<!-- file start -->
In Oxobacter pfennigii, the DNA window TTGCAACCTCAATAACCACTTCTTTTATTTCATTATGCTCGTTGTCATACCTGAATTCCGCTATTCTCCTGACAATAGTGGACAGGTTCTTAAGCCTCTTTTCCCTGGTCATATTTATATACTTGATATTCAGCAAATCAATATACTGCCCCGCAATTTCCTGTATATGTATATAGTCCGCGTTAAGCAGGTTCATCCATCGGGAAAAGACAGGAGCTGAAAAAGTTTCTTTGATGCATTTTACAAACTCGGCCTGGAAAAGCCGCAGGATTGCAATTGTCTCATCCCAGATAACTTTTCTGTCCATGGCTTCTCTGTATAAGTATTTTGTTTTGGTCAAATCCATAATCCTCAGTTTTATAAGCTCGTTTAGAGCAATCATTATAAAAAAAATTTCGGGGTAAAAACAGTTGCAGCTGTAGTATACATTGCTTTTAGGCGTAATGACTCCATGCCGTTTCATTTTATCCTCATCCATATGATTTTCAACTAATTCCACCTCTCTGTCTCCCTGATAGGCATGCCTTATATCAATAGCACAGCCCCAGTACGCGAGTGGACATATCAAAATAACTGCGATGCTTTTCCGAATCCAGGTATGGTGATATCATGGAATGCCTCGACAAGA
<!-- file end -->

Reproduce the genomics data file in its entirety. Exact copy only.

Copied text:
In Oxobacter pfennigii, the DNA window TTGCAACCTCAATAACCACTTCTTTTATTTCATTATGCTCGTTGTCATACCTGAATTCCGCTATTCTCCTGACAATAGTGGACAGGTTCTTAAGCCTCTTTTCCCTGGTCATATTTATATACTTGATATTCAGCAAATCAATATACTGCCCCGCAATTTCCTGTATATGTATATAGTCCGCGTTAAGCAGGTTCATCCATCGGGAAAAGACAGGAGCTGAAAAAGTTTCTTTGATGCATTTTACAAACTCGGCCTGGAAAAGCCGCAGGATTGCAATTGTCTCATCCCAGATAACTTTTCTGTCCATGGCTTCTCTGTATAAGTATTTTGTTTTGGTCAAATCCATAATCCTCAGTTTTATAAGCTCGTTTAGAGCAATCATTATAAAAAAAATTTCGGGGTAAAAACAGTTGCAGCTGTAGTATACATTGCTTTTAGGCGTAATGACTCCATGCCGTTTCATTTTATCCTCATCCATATGATTTTCAACTAATTCCACCTCTCTGTCTCCCTGATAGGCATGCCTTATATCAATAGCACAGCCCCAGTACGCGAGTGGACATATCAAAATAACTGCGATGCTTTTCCGAATCCAGGTATGGTGATATCATGGAATGCCTCGACAAGA